In order to power the city, monsters have to scare children so that they scream. However, the children are toxic to the monsters, and after a child gets through, two monsters realize things may not be what they think.
The toys are mistakenly delivered to a day-care center instead of the attic right before Andy leaves for college, and it's up to Woody to convince the other toys that they weren't abandoned and to return home.
In Bedridge, Professor Parker Wilson finds an abandoned dog at the train station and takes it home with the intention of returning the animal to its owner. He finds that the dog is an Akita and names it Hachiko. However, nobody claims the dog so his family decides to keep Hachi. Written by
Claudio Carvalho, Rio de Janeiro, Brazil
Parker uses Netscape 3.0 on Mac OS (classic) to browse the Internet on October 26, 1996 (the date of baseball 1996 World Series, Game 6). This is historically correct: the browser was released on August 19, 1996. The websites he visits appear to be large static images, which contain the whole page pre-rendered separately. See more »
The Wilson's TV remote is an RCA universal DVD available remote that was not available at the time. See more »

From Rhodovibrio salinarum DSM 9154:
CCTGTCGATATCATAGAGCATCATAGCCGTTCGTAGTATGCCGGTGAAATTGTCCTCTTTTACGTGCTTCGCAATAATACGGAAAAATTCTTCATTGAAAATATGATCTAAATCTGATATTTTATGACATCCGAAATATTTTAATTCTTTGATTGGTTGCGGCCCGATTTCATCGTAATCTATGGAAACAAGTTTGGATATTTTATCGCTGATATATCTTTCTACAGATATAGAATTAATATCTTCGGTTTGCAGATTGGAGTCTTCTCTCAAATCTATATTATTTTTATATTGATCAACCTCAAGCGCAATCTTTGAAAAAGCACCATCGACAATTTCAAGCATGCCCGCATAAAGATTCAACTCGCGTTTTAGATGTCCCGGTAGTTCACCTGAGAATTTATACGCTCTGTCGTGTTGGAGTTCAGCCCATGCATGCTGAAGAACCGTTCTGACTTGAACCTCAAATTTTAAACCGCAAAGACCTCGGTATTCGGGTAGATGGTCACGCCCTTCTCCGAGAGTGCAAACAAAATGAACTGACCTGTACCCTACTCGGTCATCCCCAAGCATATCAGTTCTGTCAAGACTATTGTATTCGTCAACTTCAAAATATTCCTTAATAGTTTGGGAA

So even if Columbus got lost and wasn't the first to discover America, he's still my hero. He was really brave to sail in such a tiny ship over a really big ocean. And because of him, we get Columbus Day off of school.
Thank you Heather. Uh, Ronnie? Tell us about your hero.
Ronnie - 11 years:
[writes HACHIKO on the blackboard]
Hachiko was my grandfather Wilson's dog. Everyone called Hachi a mystery dog because they never really knew where he came from. Maybe Hachi escaped from a dog pound. Or maybe he...
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Well, I just came back from seeing this in Shinjuku earlier and I can honestly say that I have NEVER seen so many people crying at the end of a movie.... it really is a sad story.
However, it's also a heartwarming tale of loyalty, about how people and dogs are more than just friends and, I guess most of all, about how a dog's love for its master never fades - even after his/her death!
Richard Gere was fantastic in this movie, he bonded really well with the dog and it never felt like watching an actor at all - it genuinely seemed to be a movie with his own dog!
I highly recommend this to people of all ages. There are enough bits to laugh at (seeing Richard Gere teaching his dog to play 'fetch' was brilliant!) and the story is portrayed really well (even if there were some changes made to the original Japanese tale)
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